Anxious masculinity in early modern England /

To recent studies of Renaissance subjectivity, Anxious Masculinity in Early Modern England contributes the argument that masculinity is unavoidably anxious and volatile in cultures that distribute power and authority according to patriarchal prerogatives. Drawing from current arguments in feminism,...

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Main Author: Breitenberg, Mark.
Format: Book
Published:Cambridge [England] ; New York : Cambridge University Press, 1996.
Series:Cambridge studies in Renaissance literature and culture ; 10.
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Breitenberg argues that a patriarchal culture's construction of masculinity inevitably and necessarily creates anxiety in its male members, who must strive to sustain and protect their privileged position. Thus, masculine anxiety not only reveals the contradictions inherent within patriarchy, but "paradoxically enables and drives patriarchy's reproduction and continuation of itself." Focusing on the culture of early modern England, Breitenberg explores his thesis with reference to a varied collection of texts, authors, and topics, with chapters devoted primarily to The Anatomy of Melancholy; Baconian science; The Rape of Lucrece; Love's Labour's Lost; cross-dressing, androgyny, and anatomy; and male sexual jealousy, with particular emphasis on Othello. The book is deeply grounded in current approaches to gender and culture, and it contributes usefully to those discussions. Unfortunately, its dense prose style will prove difficult for all but the most determined undergraduate readers. B. E. Brandt South Dakota State University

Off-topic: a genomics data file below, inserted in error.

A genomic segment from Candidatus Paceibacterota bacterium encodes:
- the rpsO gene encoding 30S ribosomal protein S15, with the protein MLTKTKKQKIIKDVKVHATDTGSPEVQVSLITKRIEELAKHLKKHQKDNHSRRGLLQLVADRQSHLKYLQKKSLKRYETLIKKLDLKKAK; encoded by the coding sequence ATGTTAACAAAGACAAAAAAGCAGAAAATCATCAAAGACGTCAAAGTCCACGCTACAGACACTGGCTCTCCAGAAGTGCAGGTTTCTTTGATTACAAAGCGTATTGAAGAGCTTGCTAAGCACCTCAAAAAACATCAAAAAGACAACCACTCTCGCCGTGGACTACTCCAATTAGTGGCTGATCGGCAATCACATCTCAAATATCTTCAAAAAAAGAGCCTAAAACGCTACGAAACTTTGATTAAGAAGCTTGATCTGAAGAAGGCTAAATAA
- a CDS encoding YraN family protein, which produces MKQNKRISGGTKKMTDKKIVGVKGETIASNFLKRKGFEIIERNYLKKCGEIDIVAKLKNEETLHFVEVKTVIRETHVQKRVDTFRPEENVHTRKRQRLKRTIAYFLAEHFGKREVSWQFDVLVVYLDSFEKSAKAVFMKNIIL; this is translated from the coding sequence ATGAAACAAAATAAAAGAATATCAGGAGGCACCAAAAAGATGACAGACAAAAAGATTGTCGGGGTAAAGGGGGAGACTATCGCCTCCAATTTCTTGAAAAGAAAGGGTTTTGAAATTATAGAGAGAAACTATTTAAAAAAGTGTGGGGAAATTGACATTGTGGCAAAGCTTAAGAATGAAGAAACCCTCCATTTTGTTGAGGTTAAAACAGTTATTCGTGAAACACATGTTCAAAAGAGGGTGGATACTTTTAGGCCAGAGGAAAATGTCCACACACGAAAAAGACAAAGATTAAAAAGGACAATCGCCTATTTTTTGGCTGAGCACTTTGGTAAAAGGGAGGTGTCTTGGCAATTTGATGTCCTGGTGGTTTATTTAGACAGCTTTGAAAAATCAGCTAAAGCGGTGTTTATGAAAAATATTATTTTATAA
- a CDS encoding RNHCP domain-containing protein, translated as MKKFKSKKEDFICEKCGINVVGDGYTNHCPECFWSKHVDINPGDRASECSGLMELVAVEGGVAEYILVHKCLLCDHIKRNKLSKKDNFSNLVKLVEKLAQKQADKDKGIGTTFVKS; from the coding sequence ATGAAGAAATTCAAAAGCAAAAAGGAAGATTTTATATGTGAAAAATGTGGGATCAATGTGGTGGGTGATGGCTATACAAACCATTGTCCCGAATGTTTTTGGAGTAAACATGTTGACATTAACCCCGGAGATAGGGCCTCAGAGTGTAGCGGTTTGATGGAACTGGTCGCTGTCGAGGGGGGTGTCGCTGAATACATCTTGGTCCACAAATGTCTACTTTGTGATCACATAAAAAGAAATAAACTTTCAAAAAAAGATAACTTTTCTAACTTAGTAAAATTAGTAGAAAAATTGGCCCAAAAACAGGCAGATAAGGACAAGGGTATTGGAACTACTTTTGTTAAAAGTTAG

Copyright American Library Association, used with permission.

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